Civic News
Elections / Municipal government

Rebecca Rhynhart won. Here’s her plan to bring tech into the Controller’s office

The city's former Chief Administrative Officer, who scored the Democratic nomination with backing from the tech scene, won by a landslide last night.

Rebecca Rhynhart, City Controller nominee for the Democratic party. (Courtesy photo)

With a little help from Philly tech scenesters back in May, former Chief Administrative Officer Rebecca Rhynhart scored the Democratic Party’s nomination for the Controller’s Office, unseating incumbent Alan Butkovitz in a move that Philly Mag called a sign of the Democratic machine’s waning power.

But the job wasn’t done for Rhynhart, 43, who served as city treasurer under Mayor Michael Nutter before joining the Kenney administration: she still had to win the thing. And last night, with a whopping 82 percent of the vote, the Democratic beat out Republican nominee Michael Tomlinson and became the first woman to be elected to the Controller’s office.

Our city’s newly elected controller was introduced to the tech scene in May last year, when Chief Data Officer Tim Wisniewski and his team came directly under her watch, in a shakeup that removed a layer of bureaucracy and gave Wisniewski’s team more leeway to work on projects like the city’s website and the release of open data sets.

When she became the Democratic nominee, we asked her how she planned on making tech a part of the oversight office.

“The role of the City Controller is auditing every department every year to root out fraud and increase efficiency,” Rhynhart said. “I plan to look for not just fraud but ways to modernize processes through technology. The ROI could be huge.”

As city controller, Rhynhart promised to push for the digital release of expenditure data.

“What I want to accomplish is very tied into what the tech community feels is important,” said Rhynhart. “That formed the basis of our relationship. My message to them is that I’ll be a strong partner and ally. I will be an advocate for modernization, data, and serve residents in a better way.”

Before you go...

Please consider supporting Technical.ly to keep our independent journalism strong. Unlike most business-focused media outlets, we don’t have a paywall. Instead, we count on your personal and organizational support.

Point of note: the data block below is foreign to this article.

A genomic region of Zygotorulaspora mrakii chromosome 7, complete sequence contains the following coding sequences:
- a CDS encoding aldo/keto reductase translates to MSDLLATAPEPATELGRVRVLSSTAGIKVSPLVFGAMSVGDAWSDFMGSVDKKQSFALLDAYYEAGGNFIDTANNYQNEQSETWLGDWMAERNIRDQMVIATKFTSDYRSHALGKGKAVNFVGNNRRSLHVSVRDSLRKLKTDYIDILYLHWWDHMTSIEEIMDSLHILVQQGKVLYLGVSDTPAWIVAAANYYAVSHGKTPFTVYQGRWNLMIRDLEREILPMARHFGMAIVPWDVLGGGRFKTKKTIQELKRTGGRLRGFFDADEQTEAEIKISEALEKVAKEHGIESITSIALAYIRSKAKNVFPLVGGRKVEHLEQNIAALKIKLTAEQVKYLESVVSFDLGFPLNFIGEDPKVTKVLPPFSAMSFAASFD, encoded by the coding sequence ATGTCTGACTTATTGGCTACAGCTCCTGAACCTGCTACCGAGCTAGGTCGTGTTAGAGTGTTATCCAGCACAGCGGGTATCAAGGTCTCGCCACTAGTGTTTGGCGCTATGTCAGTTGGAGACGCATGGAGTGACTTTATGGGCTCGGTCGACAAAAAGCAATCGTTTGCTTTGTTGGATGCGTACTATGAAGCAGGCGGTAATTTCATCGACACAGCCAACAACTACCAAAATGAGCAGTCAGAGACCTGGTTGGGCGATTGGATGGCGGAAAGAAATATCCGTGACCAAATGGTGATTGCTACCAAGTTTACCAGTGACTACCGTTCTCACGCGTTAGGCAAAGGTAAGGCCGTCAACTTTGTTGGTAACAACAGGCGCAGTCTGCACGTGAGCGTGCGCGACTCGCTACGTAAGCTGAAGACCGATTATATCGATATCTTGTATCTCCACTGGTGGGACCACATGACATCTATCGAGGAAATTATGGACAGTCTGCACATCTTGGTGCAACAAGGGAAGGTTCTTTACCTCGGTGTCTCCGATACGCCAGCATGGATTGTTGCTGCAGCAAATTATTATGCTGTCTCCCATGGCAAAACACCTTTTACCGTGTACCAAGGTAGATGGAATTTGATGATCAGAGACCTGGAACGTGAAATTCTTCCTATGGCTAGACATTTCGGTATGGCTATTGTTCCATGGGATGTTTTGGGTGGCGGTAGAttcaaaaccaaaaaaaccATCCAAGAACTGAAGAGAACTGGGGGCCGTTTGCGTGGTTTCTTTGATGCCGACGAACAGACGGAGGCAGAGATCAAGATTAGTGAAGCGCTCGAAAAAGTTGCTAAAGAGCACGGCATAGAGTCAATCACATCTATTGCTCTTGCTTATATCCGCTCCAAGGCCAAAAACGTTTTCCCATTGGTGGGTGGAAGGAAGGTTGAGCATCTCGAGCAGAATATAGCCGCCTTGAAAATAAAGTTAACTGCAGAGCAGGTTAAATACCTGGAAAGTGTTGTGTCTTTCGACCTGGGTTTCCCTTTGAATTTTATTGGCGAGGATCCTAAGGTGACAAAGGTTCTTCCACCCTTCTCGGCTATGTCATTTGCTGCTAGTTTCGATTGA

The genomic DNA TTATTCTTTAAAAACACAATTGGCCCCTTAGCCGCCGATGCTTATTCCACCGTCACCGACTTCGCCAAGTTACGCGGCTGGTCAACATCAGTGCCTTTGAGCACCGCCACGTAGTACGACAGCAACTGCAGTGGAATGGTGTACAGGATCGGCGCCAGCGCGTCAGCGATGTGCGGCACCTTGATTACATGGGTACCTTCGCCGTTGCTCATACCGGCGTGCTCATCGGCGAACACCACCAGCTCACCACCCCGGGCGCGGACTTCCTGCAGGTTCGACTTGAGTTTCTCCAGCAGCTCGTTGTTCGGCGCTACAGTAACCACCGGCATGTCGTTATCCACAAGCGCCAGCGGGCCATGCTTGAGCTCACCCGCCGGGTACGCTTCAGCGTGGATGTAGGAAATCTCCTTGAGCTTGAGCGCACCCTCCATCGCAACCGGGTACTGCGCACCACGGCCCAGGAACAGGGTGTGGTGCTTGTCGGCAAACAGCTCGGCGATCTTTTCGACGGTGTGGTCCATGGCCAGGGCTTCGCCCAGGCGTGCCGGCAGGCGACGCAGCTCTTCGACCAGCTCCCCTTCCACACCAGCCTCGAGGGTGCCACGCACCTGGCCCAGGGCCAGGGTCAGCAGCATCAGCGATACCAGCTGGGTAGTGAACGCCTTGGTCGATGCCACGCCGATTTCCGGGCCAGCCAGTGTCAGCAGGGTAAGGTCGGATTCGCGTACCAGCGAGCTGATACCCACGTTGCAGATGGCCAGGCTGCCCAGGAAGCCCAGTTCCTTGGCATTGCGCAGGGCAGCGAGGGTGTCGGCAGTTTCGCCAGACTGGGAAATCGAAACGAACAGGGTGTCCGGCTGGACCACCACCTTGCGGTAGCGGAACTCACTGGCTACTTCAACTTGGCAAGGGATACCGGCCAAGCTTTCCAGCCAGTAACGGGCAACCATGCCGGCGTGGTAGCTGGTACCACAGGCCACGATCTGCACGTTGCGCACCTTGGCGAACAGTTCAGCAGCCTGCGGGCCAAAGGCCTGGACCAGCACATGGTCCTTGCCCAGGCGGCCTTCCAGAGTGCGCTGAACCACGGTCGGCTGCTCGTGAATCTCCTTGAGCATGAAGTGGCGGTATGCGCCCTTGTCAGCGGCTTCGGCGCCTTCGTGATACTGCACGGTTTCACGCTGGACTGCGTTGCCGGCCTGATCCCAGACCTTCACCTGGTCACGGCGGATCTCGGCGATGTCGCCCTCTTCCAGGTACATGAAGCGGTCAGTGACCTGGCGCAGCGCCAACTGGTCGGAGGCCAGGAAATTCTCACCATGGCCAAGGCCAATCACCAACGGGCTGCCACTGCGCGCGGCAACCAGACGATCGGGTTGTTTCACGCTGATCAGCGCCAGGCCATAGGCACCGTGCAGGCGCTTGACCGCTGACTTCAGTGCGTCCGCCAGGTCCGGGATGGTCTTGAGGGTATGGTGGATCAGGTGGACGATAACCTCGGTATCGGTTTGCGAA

3 ways to support our work:
  • Contribute to the Journalism Fund. Charitable giving ensures our information remains free and accessible for residents to discover workforce programs and entrepreneurship pathways. This includes philanthropic grants and individual tax-deductible donations from readers like you.
  • Use our Preferred Partners. Our directory of vetted providers offers high-quality recommendations for services our readers need, and each referral supports our journalism.
  • Use our services. If you need entrepreneurs and tech leaders to buy your services, are seeking technologists to hire or want more professionals to know about your ecosystem, Technical.ly has the biggest and most engaged audience in the mid-Atlantic. We help companies tell their stories and answer big questions to meet and serve our community.
The journalism fund Preferred partners Our services
Engagement

Join our growing Slack community

Join 5,000 tech professionals and entrepreneurs in our community Slack today!

Trending

Philly startup Burro aims to revolutionize farming with robots

How to encourage more healthcare entrepreneurship (and why that matters)

Wagtail’s Philly event reaches beyond its software, aiming to bring together Python enthusiasts

Find out what type of heat wave you’re really in for with NOAA’s HeatRisk dashboard

Technically Media